The narrative has always been important to Matthew Lee Rosen. So, when he creates a piece of art, there’s always a story behind it.
Rosen, 45, burst onto the sports art scene in 2019 just before the pandemic hit, and the overall narrative on which he focuses is the baseball card. The more specific narrative[s], however, have featured ideas that focus on specific cards, industry themes that were prominent during his childhood, iconic images, and gum.
Yes, bubble gum.
The stale, powdery, hard, band-aid sized pieces of gum that were staples of baseball card collecting for more than a half century have served as a primary inspiration for Rosen, who lives in Rogers Park, an artist-friendly neighborhood just a few miles north of Wrigley Field. Rosen not only creates three-foot replicas of the rectangular sticks of gum that were the ruination of many cards for decades, but he also paints on the small pieces of vintage gum itself, reimagining the flaws those chalky pink wonders once imprinted on millions of cards.
While the memory of that gum remains a pleasurable one for a certain generation of collectors, it’s also sparked interest in a younger crowd who never once uttered a groan when their favorite rookie card was stained after being compressed alongside a stick of barely edible gum. The result has placed Rosen in the position of being one of the most talked about baseball artists in the industry.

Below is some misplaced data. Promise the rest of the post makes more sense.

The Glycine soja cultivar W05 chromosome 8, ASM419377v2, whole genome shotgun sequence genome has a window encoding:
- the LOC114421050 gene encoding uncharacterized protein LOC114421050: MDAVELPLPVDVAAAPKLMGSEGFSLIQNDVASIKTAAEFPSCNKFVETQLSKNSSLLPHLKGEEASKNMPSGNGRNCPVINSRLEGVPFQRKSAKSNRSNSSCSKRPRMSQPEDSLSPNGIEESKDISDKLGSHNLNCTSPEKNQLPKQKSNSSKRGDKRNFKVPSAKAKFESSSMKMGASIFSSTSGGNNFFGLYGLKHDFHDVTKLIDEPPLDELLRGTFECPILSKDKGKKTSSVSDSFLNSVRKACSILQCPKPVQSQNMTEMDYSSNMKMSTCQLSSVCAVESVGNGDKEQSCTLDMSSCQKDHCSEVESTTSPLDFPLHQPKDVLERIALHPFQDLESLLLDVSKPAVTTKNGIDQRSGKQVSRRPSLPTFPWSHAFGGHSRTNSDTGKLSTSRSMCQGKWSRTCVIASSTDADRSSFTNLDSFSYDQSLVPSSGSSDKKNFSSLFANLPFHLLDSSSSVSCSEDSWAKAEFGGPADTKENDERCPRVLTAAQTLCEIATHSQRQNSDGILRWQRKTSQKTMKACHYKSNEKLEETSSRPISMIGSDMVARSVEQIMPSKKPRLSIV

Matthew Lee Rosen. (Photo via baseballcard.art)
And, while you’re thinking about chewing on the gum, chew on this as well – Rosen’s work also focuses on iconic images such as the infamous and airbrushed 1976 Topps Oscar Gamble traded card, the legendary T206 Honus Wagner, and a whole host of cards from the 1970s, 80s, and 90s when the baseball card market exploded then imploded during the Junk Wax Era.
“The narrative is always important,” said Rosen, who has been creating art in one form or another for much of his life. “I don’t like to just decorate something. I prefer to tell a story. It’s always narrative driven. Like the bubble gum. When you were a kid, you’d open the pack of cards and get the stick of gum. It often got stuck to the back of a card and it was hard as a rock. So, I just started learning about the history of the industry and why they packaged gum with cards. Topps started making Bazooka Bubble Gum right after World War II.”
Topps’ decision to include gum in its baseball cards in the 1950s was purely a business decision. The company was hoping to increase sales of both the gum and the cards by combining the two, likely never realizing how valuable those early cards would someday become. Now, Rosen has made it so that the gum is valuable as well.